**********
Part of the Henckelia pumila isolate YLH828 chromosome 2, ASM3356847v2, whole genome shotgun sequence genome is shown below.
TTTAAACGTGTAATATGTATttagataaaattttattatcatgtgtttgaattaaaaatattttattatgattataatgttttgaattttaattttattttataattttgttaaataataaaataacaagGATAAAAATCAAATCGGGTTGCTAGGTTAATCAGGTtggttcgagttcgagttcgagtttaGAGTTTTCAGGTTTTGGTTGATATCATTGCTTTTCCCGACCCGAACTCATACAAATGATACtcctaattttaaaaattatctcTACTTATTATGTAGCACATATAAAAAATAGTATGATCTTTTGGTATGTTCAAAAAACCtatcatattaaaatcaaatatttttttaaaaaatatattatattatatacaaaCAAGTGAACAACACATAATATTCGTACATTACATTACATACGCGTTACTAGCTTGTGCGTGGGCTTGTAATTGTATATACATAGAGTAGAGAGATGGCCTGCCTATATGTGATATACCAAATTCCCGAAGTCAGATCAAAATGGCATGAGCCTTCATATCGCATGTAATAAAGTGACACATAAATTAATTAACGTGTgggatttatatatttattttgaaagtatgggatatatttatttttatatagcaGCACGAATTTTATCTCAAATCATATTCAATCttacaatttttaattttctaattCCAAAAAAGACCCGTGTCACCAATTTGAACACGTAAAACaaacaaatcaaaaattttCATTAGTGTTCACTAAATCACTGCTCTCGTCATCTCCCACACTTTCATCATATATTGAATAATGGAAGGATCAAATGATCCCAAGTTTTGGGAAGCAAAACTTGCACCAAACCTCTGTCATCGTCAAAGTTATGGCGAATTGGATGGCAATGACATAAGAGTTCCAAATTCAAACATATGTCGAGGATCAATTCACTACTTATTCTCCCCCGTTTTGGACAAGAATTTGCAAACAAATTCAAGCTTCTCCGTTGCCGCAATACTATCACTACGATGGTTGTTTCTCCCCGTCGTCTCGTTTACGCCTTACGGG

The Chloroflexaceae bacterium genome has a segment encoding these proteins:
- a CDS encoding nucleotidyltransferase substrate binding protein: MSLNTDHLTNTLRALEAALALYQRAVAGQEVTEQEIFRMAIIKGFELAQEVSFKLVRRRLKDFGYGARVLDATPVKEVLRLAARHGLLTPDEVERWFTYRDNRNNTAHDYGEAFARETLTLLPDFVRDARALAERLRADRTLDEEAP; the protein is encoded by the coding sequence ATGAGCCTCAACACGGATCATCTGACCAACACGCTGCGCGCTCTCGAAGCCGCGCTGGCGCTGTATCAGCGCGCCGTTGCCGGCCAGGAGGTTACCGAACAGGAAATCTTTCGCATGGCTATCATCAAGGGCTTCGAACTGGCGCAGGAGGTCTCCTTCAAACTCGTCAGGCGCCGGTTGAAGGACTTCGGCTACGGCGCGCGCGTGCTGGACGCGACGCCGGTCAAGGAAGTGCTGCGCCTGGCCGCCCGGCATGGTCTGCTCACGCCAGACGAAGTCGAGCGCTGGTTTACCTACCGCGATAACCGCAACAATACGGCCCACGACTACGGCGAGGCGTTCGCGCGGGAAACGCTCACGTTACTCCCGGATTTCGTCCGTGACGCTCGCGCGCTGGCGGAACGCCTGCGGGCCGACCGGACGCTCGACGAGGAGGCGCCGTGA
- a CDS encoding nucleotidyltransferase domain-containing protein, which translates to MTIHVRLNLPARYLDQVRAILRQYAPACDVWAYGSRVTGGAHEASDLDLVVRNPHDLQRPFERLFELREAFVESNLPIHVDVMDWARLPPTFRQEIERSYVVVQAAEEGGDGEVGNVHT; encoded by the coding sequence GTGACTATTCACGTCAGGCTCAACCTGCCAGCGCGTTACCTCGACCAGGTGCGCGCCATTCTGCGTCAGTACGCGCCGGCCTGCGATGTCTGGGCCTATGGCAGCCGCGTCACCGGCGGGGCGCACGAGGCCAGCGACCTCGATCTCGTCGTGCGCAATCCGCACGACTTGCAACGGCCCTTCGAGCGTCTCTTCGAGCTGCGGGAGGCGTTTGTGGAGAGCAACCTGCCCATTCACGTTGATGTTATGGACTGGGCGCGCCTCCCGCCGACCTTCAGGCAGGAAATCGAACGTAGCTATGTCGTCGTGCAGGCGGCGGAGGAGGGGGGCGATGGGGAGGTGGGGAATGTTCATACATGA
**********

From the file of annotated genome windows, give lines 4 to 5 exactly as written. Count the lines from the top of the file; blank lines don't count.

- a CDS encoding nucleotidyltransferase substrate binding protein: MSLNTDHLTNTLRALEAALALYQRAVAGQEVTEQEIFRMAIIKGFELAQEVSFKLVRRRLKDFGYGARVLDATPVKEVLRLAARHGLLTPDEVERWFTYRDNRNNTAHDYGEAFARETLTLLPDFVRDARALAERLRADRTLDEEAP; the protein is encoded by the coding sequence ATGAGCCTCAACACGGATCATCTGACCAACACGCTGCGCGCTCTCGAAGCCGCGCTGGCGCTGTATCAGCGCGCCGTTGCCGGCCAGGAGGTTACCGAACAGGAAATCTTTCGCATGGCTATCATCAAGGGCTTCGAACTGGCGCAGGAGGTCTCCTTCAAACTCGTCAGGCGCCGGTTGAAGGACTTCGGCTACGGCGCGCGCGTGCTGGACGCGACGCCGGTCAAGGAAGTGCTGCGCCTGGCCGCCCGGCATGGTCTGCTCACGCCAGACGAAGTCGAGCGCTGGTTTACCTACCGCGATAACCGCAACAATACGGCCCACGACTACGGCGAGGCGTTCGCGCGGGAAACGCTCACGTTACTCCCGGATTTCGTCCGTGACGCTCGCGCGCTGGCGGAACGCCTGCGGGCCGACCGGACGCTCGACGAGGAGGCGCCGTGA
- a CDS encoding nucleotidyltransferase domain-containing protein, which translates to MTIHVRLNLPARYLDQVRAILRQYAPACDVWAYGSRVTGGAHEASDLDLVVRNPHDLQRPFERLFELREAFVESNLPIHVDVMDWARLPPTFRQEIERSYVVVQAAEEGGDGEVGNVHT; encoded by the coding sequence GTGACTATTCACGTCAGGCTCAACCTGCCAGCGCGTTACCTCGACCAGGTGCGCGCCATTCTGCGTCAGTACGCGCCGGCCTGCGATGTCTGGGCCTATGGCAGCCGCGTCACCGGCGGGGCGCACGAGGCCAGCGACCTCGATCTCGTCGTGCGCAATCCGCACGACTTGCAACGGCCCTTCGAGCGTCTCTTCGAGCTGCGGGAGGCGTTTGTGGAGAGCAACCTGCCCATTCACGTTGATGTTATGGACTGGGCGCGCCTCCCGCCGACCTTCAGGCAGGAAATCGAACGTAGCTATGTCGTCGTGCAGGCGGCGGAGGAGGGGGGCGATGGGGAGGTGGGGAATGTTCATACATGA